Unemployment is low because millions of people have dropped out of the workforce. The jobs that have been created have been overwhelmingly in low-wage domestic services like retail cashiers, bartenders, in-home medical assistants, and waitresses. 

And the Dow is an index of just 30 stocks, hardly representative in a universe of more than 5,000 stocks. Indeed, the much broader NASDAQ is still 55% below its historic high. 

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But what about the bad news, the mad uncle in the attic they hope doesn’t get out before election day? Here is just some of the bad economic news, the reality behind the Potemkin façade that the Bush campaign doesn’t want you to see. 

 

  • Real median hourly wages have declined almost 2% under Bush. And this, five years into what they call an economic “recovery”. Oops. 

  • GDP growth is falling rapidly, down from 5.6% in Q1 to 2.6% in Q2 to 1.6% in Q3. Oops. Q4 will almost certainly be negative, the onset of a new recession.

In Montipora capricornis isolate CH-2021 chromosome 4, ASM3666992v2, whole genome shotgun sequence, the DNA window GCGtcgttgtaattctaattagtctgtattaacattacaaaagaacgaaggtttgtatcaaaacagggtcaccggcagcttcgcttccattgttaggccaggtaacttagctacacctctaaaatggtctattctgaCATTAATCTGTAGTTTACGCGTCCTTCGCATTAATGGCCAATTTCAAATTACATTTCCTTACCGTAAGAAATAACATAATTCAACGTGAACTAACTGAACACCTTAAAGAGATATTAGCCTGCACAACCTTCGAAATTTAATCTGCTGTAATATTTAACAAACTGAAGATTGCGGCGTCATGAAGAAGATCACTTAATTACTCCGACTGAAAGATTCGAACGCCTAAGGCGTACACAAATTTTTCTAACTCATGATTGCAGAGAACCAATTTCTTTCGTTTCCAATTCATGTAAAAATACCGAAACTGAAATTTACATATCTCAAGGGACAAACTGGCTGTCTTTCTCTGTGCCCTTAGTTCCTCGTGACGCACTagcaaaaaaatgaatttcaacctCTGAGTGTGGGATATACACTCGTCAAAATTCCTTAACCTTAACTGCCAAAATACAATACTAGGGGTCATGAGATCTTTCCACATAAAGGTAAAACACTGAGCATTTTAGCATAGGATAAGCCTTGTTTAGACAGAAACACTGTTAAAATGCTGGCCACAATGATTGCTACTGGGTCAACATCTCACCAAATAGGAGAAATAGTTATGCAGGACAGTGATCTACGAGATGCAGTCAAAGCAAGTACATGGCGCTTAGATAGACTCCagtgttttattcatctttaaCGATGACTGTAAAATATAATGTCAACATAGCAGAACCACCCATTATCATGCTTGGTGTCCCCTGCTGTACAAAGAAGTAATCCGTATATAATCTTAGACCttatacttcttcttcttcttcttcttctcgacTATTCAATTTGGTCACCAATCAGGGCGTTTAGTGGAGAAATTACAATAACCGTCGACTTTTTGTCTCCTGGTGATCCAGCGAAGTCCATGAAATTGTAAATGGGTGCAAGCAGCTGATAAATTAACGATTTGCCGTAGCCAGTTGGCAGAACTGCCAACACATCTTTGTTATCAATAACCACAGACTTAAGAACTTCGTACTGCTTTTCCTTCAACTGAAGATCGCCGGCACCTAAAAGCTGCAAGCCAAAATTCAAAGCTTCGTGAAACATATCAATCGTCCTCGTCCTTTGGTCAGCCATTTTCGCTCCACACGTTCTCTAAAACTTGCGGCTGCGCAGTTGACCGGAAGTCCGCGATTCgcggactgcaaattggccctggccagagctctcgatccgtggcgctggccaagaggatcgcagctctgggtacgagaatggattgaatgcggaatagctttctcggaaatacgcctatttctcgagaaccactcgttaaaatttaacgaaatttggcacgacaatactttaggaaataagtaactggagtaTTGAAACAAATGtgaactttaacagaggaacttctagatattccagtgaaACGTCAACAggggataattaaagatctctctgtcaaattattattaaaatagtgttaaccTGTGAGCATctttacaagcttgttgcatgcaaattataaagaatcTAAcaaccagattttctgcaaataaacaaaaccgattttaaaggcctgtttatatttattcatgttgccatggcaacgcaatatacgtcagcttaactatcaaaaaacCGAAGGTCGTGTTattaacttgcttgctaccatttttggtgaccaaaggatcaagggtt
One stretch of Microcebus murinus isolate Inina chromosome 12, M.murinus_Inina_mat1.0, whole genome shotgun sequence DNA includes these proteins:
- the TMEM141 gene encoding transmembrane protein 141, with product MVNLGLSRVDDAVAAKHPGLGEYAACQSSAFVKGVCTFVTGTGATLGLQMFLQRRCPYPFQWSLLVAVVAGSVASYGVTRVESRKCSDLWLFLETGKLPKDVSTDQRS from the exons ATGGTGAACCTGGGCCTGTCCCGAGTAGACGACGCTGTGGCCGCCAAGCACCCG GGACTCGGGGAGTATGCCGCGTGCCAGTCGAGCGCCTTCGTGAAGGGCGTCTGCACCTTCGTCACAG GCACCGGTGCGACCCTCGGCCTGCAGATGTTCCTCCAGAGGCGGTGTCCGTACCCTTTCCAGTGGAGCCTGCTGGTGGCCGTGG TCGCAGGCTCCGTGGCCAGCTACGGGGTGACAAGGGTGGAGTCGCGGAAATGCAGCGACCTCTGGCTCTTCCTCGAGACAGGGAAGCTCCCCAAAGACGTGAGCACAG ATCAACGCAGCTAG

• The nation’s savings rate has fallen below zero, the first time since the Great Depression. Oops. 

  • Home prices have just taken their biggest plunge in 35 years. Oops.

  • Two million more people are in poverty than when Bush took office. Oops.

  • Forty-eight million people have no health insurance, four million more than when Bush took office. Oops.

  • Three million high wage manufacturing jobs have been lost under Bush, sent to China so Bush’s wealthy backers can make more profits using Chinese slave labor. Oops. 

  • The trade deficit has exploded to over $800 billion a year, up from $377 billion in the last year of the Clinton administration. Oops.